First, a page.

Introverts Existing With Extroverts

It is so impossible, as an introvert and as someone who struggles with anxiety and depression, to make plans with people in advanced. I never know how I’m going to wake up feeling- am I going to feel like staying in, doing crafts and reading in my room by myself, or will I actually be able to handle the company of someone else outside of the house?

For some reason I make a lot of extroverted friends at school. Them, being the extroverts that they are, want me to do spontaneous things that go against what calms my brain(i need to have a plan of action before we do anything!)- and most of the time I just go along with it.

Hanging out with extroverts is exhausting, but if it’s just for the day, or for a short period of time, I can handle it. I can morph myself into someone who they enjoy and who enjoys them.

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Hanging out with introverts is a lot easier for me- they don’t want to constantly talk or do anything or be around a lot of people, and not to generalize, but in my experience they just understand my social cues, when most people don’t. With my actions, I try to be as transparent as I can about what I want, but for some reason a lot of my extrovert friends don’t recognize these communications. If they’re talking a lot, and I stop replying as much or stop having much to say, that’s me feeling worn out from the constant ambush of activity in my brain, and it’s me saying I need a break. And I know that people who aren’t like me won’t recognize what these cues mean, so I don’t blame them.

I spontaneously went to the upper peninsular of Michigan with an outgoing friend for two days, and before hand I was so stressed out about how I was going to be feeling around him- was I going to want to crawl up in my shell, and not be able to handle his energy?

Spending those two days with him taught me something about how to make this more enjoyable for the future. To be honest, I learned most of these tips after the fact- after I had sat listening to him talk and talk and talk, when alls I wanted was an hour to process everything that had already been talked about- or even a half an hour to read a book, or to just empty my mind.

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If you’re an introvert who is hanging out with someone who isn’t one- they don’t actually understand how you react to their personality, no matter how many times you tell them you get anti social or like to be alone. Since you’re hanging out with them, they think you are ready to deal with their personality (which is not the case. We love your personality, but we need it in doses. Nothing personal.) You need to TELL them exactly what you need out of them.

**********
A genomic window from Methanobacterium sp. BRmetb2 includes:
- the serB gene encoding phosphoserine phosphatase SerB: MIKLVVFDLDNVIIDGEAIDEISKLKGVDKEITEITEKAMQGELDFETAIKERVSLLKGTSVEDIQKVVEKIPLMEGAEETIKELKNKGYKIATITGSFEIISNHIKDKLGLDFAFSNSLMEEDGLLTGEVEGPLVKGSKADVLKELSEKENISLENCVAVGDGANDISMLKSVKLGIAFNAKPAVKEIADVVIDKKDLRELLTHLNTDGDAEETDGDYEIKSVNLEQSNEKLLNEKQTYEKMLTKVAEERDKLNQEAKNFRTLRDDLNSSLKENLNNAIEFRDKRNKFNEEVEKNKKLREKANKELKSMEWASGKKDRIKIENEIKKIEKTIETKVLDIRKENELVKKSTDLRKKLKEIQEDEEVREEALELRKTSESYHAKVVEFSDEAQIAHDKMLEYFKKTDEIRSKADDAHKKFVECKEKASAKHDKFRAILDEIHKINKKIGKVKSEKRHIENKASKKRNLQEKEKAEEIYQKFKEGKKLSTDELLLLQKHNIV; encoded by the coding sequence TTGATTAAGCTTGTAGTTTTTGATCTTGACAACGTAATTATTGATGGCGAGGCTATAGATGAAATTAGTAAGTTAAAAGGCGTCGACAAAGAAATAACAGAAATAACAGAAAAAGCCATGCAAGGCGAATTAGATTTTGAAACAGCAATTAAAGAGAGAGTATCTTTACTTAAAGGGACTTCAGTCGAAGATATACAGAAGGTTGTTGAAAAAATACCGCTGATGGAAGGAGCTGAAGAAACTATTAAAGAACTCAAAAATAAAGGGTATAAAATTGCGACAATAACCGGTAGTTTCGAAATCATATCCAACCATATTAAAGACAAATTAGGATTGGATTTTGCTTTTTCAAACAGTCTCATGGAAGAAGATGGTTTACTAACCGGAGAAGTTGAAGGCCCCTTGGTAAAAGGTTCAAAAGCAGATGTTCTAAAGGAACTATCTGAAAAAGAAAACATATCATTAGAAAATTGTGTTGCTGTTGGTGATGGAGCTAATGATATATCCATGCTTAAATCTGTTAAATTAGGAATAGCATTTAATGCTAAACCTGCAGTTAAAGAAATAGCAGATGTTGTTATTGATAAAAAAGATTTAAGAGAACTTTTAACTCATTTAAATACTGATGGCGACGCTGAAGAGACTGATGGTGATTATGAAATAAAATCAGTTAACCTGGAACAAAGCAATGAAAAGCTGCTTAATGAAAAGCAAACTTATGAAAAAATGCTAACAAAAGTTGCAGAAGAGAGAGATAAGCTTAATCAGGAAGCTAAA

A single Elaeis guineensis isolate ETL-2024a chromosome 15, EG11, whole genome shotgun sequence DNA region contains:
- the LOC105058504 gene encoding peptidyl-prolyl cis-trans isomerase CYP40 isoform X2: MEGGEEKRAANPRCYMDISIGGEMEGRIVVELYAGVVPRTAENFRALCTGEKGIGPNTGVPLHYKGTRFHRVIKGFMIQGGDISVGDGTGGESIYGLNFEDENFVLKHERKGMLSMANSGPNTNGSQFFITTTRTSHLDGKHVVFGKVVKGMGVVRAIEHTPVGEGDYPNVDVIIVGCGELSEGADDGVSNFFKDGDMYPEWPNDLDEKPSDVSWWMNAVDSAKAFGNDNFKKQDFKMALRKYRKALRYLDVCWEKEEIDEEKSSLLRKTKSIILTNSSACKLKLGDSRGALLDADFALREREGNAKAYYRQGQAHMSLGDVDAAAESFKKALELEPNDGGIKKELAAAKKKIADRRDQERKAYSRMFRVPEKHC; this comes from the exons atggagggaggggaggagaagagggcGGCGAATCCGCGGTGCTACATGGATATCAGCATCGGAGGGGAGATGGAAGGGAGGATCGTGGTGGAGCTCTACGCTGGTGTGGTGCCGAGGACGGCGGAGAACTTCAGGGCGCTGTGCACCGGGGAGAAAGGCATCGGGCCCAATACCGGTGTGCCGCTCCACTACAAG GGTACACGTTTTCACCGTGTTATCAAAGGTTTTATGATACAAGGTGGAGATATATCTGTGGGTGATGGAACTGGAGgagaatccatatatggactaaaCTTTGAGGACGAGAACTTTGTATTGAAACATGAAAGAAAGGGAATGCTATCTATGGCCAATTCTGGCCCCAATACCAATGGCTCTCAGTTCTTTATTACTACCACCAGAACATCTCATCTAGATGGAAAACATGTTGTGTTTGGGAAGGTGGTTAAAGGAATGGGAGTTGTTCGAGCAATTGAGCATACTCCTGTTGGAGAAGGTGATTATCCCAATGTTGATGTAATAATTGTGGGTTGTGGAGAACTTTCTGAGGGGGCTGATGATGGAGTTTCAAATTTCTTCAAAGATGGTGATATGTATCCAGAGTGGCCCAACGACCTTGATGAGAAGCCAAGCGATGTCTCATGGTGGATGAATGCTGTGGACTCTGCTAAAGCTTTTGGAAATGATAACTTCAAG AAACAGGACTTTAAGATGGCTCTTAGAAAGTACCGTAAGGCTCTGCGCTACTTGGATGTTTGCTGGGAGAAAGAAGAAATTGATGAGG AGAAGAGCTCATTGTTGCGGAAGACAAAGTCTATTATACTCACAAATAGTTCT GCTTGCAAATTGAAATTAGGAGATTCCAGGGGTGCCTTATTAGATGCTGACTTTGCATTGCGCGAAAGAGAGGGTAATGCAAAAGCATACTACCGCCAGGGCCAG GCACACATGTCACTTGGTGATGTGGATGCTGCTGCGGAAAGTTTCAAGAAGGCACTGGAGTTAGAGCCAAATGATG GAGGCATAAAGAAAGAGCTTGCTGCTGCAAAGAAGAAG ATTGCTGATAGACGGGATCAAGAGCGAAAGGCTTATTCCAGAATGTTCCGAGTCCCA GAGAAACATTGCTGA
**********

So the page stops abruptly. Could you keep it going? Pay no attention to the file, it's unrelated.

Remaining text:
On the car ride up, which was about four hours, my friend and I talked and talked for about the first hour. I was thriving off of their energy, until finally I used it all up. I started getting cranky and quiet because I just wanted time to myself. I thought that me being suddenly quiet was cue enough, but I guess it wasn’t. I didn’t tell him that I wanted a minute to read, or let myself relax. I just sat there being cranky, when I should have been having fun. I could’ve told him that I simply wanted silence and that would’ve solved everything. The trip would’ve been a lot more enjoyable.

There were times when I explicitly talked about what was giving me anxiety (such as being so physically close to people) and I thought this was me telling him what I needed or wanted, but really it was just me being passive aggressive. That wasn’t nice of me. We were standing near a group of people and he was also standing close to me, so I said I was feeling claustrophobic and stepped away from everyone. He didn’t understand that even one person(him) standing next to me at that moment was too much, so he followed me and continued talking and standing next to me (which is what friends do!). I got agitated and excused myself to the bathroom, just so I could go and sit and be by myself. I felt rude. I felt like a bad person. I felt sad that I let my anxiety seclude me to the bathroom alone. All of this could have been solved by me actually asking for what I needed. I needed space- from him, from everyone. It’s never anything personal. It’s just my brain needing a break.

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It’s so hard to understand yourself, your anxiety, your depression, so you shouldn’t expect other people, who don’t experience these things, to understand. If people understand a little of who you are, and understand what you’re going through, they’ll know it’s nothing personal. Maybe they won’t understand exactly why you’re feeling the way you do, but they’ll understand enough to give you the space you need, to stop talking, to stop doing whatever it is that’s making you anxious.

There is such a huge lifestyle difference between extroverts and introverts that it is so, so important to be extra transparent about what you need in order to exist in the same world as the other. Don’t expect someone to know what you mean or what you want when you are acting from your feelings. Tell them!

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